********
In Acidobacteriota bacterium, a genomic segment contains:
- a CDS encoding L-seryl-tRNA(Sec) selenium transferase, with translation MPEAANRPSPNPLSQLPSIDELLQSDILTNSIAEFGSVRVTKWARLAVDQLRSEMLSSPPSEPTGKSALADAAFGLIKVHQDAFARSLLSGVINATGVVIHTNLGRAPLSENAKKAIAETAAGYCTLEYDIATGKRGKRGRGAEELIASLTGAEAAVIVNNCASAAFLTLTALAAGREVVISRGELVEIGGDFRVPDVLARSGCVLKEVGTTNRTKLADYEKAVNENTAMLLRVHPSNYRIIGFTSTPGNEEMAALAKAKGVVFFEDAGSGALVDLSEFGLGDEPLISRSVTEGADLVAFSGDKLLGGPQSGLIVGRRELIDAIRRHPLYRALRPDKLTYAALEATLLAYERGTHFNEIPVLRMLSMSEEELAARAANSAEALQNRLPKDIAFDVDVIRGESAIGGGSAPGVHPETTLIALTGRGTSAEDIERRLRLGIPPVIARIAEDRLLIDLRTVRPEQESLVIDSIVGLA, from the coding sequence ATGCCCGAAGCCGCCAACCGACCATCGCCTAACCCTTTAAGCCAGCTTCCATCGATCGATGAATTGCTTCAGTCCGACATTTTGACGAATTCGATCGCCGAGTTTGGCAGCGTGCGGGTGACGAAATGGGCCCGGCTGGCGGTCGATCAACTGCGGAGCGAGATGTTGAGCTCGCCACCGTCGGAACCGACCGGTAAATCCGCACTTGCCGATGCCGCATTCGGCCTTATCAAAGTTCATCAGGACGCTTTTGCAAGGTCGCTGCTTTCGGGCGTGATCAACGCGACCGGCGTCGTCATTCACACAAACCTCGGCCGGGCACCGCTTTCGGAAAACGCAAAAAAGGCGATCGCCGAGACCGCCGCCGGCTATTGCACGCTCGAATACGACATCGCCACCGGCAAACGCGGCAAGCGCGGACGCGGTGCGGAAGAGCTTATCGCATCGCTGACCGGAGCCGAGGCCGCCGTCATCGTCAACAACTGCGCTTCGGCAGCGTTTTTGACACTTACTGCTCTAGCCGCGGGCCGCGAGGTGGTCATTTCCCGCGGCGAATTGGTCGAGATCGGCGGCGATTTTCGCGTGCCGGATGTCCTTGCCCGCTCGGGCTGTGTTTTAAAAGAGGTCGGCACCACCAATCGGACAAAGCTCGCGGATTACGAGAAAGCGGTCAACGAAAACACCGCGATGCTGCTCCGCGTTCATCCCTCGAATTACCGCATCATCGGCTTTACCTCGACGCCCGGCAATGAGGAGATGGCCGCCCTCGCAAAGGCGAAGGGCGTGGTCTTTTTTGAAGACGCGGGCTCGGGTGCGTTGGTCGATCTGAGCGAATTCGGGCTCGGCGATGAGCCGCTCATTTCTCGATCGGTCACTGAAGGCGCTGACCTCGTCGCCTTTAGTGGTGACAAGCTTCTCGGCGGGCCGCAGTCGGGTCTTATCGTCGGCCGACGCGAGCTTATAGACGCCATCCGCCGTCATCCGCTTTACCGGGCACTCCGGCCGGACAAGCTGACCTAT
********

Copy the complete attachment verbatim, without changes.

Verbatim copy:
In Acidobacteriota bacterium, a genomic segment contains:
- a CDS encoding L-seryl-tRNA(Sec) selenium transferase, with translation MPEAANRPSPNPLSQLPSIDELLQSDILTNSIAEFGSVRVTKWARLAVDQLRSEMLSSPPSEPTGKSALADAAFGLIKVHQDAFARSLLSGVINATGVVIHTNLGRAPLSENAKKAIAETAAGYCTLEYDIATGKRGKRGRGAEELIASLTGAEAAVIVNNCASAAFLTLTALAAGREVVISRGELVEIGGDFRVPDVLARSGCVLKEVGTTNRTKLADYEKAVNENTAMLLRVHPSNYRIIGFTSTPGNEEMAALAKAKGVVFFEDAGSGALVDLSEFGLGDEPLISRSVTEGADLVAFSGDKLLGGPQSGLIVGRRELIDAIRRHPLYRALRPDKLTYAALEATLLAYERGTHFNEIPVLRMLSMSEEELAARAANSAEALQNRLPKDIAFDVDVIRGESAIGGGSAPGVHPETTLIALTGRGTSAEDIERRLRLGIPPVIARIAEDRLLIDLRTVRPEQESLVIDSIVGLA, from the coding sequence ATGCCCGAAGCCGCCAACCGACCATCGCCTAACCCTTTAAGCCAGCTTCCATCGATCGATGAATTGCTTCAGTCCGACATTTTGACGAATTCGATCGCCGAGTTTGGCAGCGTGCGGGTGACGAAATGGGCCCGGCTGGCGGTCGATCAACTGCGGAGCGAGATGTTGAGCTCGCCACCGTCGGAACCGACCGGTAAATCCGCACTTGCCGATGCCGCATTCGGCCTTATCAAAGTTCATCAGGACGCTTTTGCAAGGTCGCTGCTTTCGGGCGTGATCAACGCGACCGGCGTCGTCATTCACACAAACCTCGGCCGGGCACCGCTTTCGGAAAACGCAAAAAAGGCGATCGCCGAGACCGCCGCCGGCTATTGCACGCTCGAATACGACATCGCCACCGGCAAACGCGGCAAGCGCGGACGCGGTGCGGAAGAGCTTATCGCATCGCTGACCGGAGCCGAGGCCGCCGTCATCGTCAACAACTGCGCTTCGGCAGCGTTTTTGACACTTACTGCTCTAGCCGCGGGCCGCGAGGTGGTCATTTCCCGCGGCGAATTGGTCGAGATCGGCGGCGATTTTCGCGTGCCGGATGTCCTTGCCCGCTCGGGCTGTGTTTTAAAAGAGGTCGGCACCACCAATCGGACAAAGCTCGCGGATTACGAGAAAGCGGTCAACGAAAACACCGCGATGCTGCTCCGCGTTCATCCCTCGAATTACCGCATCATCGGCTTTACCTCGACGCCCGGCAATGAGGAGATGGCCGCCCTCGCAAAGGCGAAGGGCGTGGTCTTTTTTGAAGACGCGGGCTCGGGTGCGTTGGTCGATCTGAGCGAATTCGGGCTCGGCGATGAGCCGCTCATTTCTCGATCGGTCACTGAAGGCGCTGACCTCGTCGCCTTTAGTGGTGACAAGCTTCTCGGCGGGCCGCAGTCGGGTCTTATCGTCGGCCGACGCGAGCTTATAGACGCCATCCGCCGTCATCCGCTTTACCGGGCACTCCGGCCGGACAAGCTGACCTAT